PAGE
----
Have you ever wondered what gives Pu'er tea and Goishicha their unique flavors? The answer lies in the role of microbes in producing these distinct tastes and aromas. Fermented tea, which includes Pu'er tea and Goishicha, is created using a method that utilizes these helpful microorganisms.

Features of fermented tea process

In the world of tea, the term "fermentation" generally refers to oxidative fermentation, which is caused by enzymes. However, the fermentation process used in fermented tea is caused by microbes such as mold and lactic acid bacteria. By fermenting the leaves with these microbes, fermented tea is able to achieve its unique characteristics.

Difference by type of microbes to be used

Fermented tea is made using two main types of microbes: mold and bacteria. Mold, such as kōji-mold, thrives in oxygen-rich environments, while bacteria, like lactic acid bacteria, prefer oxygen-free environments.

Pu'er tea is made using only mold, while Awabancha uses only lactic acid bacteria. Goishicha, on the other hand, undergoes a two-stage fermentation process and uses both mold and lactic acid bacteria.

Fermented tea process

Each type of fermented tea has a unique manufacturing process, which depends on the type of microbe used. Pu'er tea, Awabancha, and Goishicha all have different processes.

Pu’ er tea

Pu'er tea is a type of tea that undergoes fermentation for months or even years with the leaves pickled in Kōji mold. The ripening degree of the tea affects its flavor and health benefits. In some cases, it can take more than ten years to ripen.

The plucked leaves are steamed to deactivate oxidative enzymes in the leaves, a process that is known as oxidase deactivation by steaming.

1. Rolling

The leaves are kneaded while still hot to ensure uniform moisture in the leaves, which helps the tea's ingredients come out easily.

2. Wo doi (Molding)

The next step is adding mold to the leaves and fermenting them under controlled temperature and humidity. The accuracy of this process is crucial as it plays a vital role in determining the tea's quality, flavor, and aroma.

3. Drying

Finally, the hardened leaves are loosened by drying, resulting in the highly sought-after Pu'er tea.


Awabancha is a unique type of tea that is produced through fermentation using indigenous bacteria found in wooden buckets. It is a locally-produced tea that has been passed down through generations in Tokushima Prefecture.

1. Deactivation by boiling

The process of creating delicious Awabancha tea starts with deactivating leaf enzymes through boiling. This prevents oxidative fermentation and suppresses the growth of unwanted bacteria, ensuring a safe and healthy tea.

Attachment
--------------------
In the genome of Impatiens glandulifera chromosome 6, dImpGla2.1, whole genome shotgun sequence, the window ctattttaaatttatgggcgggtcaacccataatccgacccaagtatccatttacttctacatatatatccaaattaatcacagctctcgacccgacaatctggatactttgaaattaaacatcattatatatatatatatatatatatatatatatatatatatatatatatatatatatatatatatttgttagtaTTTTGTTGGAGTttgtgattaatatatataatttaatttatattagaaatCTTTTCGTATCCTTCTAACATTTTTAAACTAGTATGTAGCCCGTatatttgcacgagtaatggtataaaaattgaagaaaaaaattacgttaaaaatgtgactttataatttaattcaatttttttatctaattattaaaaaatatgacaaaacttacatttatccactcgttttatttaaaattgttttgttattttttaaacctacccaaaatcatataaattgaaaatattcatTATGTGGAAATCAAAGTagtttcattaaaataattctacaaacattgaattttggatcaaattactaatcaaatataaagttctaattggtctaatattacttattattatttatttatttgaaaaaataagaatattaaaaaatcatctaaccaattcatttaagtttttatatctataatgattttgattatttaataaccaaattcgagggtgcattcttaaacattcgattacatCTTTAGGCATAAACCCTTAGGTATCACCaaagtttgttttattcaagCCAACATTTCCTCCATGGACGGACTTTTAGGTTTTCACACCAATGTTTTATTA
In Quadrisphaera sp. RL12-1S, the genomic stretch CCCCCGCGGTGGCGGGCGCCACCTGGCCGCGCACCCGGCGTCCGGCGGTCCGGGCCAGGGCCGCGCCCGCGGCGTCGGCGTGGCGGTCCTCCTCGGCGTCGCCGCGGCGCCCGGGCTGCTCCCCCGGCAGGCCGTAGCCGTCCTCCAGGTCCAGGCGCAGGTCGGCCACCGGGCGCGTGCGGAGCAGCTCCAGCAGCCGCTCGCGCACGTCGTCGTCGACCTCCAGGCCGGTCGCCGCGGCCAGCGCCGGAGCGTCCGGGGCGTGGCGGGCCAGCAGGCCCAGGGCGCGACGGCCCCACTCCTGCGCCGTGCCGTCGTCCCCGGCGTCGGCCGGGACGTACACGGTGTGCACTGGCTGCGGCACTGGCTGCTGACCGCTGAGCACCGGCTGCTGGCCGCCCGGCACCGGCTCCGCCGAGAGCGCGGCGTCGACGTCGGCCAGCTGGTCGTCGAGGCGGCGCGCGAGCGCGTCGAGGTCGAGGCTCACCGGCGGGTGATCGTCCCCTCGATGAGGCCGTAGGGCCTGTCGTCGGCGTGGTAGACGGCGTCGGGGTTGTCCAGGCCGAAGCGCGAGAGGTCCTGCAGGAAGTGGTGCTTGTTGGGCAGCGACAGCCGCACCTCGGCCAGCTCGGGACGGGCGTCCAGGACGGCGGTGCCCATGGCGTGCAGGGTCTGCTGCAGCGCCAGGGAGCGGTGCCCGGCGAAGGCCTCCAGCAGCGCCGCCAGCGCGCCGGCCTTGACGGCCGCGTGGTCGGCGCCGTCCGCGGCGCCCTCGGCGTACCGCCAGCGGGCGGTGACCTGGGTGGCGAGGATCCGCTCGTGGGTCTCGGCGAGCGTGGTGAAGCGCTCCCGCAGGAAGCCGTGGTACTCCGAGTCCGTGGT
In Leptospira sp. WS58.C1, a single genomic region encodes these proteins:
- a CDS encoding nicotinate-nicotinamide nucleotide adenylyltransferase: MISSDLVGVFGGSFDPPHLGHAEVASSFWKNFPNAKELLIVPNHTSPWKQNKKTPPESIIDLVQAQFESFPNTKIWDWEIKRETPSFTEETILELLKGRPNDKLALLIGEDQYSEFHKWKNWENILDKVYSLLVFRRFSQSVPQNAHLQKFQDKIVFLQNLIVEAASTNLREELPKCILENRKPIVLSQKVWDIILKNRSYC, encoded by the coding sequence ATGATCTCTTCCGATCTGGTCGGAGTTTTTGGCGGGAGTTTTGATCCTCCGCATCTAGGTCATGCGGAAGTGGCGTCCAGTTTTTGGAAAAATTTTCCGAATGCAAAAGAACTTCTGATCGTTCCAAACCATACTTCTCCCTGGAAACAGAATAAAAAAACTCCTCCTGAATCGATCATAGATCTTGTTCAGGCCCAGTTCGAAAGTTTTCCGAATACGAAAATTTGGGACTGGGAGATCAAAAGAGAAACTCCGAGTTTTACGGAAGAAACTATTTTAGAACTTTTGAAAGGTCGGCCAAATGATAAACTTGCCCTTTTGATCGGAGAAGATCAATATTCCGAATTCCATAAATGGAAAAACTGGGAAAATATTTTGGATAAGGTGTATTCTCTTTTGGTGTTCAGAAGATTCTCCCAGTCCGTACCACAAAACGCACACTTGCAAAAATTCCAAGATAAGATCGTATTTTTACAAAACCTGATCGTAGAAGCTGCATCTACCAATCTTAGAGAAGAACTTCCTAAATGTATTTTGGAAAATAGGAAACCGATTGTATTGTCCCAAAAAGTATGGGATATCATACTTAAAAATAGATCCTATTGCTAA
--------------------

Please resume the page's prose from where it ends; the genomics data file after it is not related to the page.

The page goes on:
2. Rolling

Kneading the leaves evenly spreads the moisture and helps release the leaf ingredients, contributing to the flavor and aroma of the tea.

3. Pickling

To begin the process, rolled tea leaves are stuffed into a large bucket with boiled tea soup. The air is then removed by poking the leaves from the top, and the bucket is covered with a wooden lid and a heavy stone. This creates an anaerobic environment in which lactic acid bacteria can begin fermentation. The pickling process typically takes 2-5 weeks.

4. Drying after bucket opening

After fermentation is complete, the leaves are removed from the bucket and sun-dried. The dried leaves are then sorted, and thick stems and other unwanted parts are removed. The resulting tea, known as "Awabancha," is ready for consumption.


"Goishicha" is a type of tea that has been produced in Kōchi Prefecture since the Edo Period. This unique tea undergoes a two-stage fermentation process using both mold and lactic acid bacteria. The same production method has been passed down for generations. The tea also relies on indigenous bacteria that naturally live in a storehouse or straw mat.

1. Deactivation by steaming

Tea leaf picking for Goishicha involves twig clipping instead of leaf plucking. The leaves are then steamed to deactivate oxidative enzymes.

2. Molding

After steaming, the leaves are spread and left for around a week on a straw mat in a molding room where fermentation begins, and lactic acid bacteria grow on the tea leaf.

3. Pickling

Once the surface has been covered with mold, the leaves are ready for pickling. The leaves are stuffed into a wooden bucket and mixed with the leaf juice from the steaming process. A heavy stone is then placed on top of the leaves, and the pickling process begins. Over the course of several weeks, lactic acid bacteria continue to ferment the tea leaves, resulting in a pickled flavor and aroma that is unique to each batch of tea.

4. Cutting

After fermentation, the leaves are cut into 3-4 cm cubes with a special knife.

5. Drying

These cubes are then sun-dried on a straw mat, resulting in the black color of the tea leaves. Goishicha tea gets its name from the color and positioning of the tea leaves.

January 08, 2023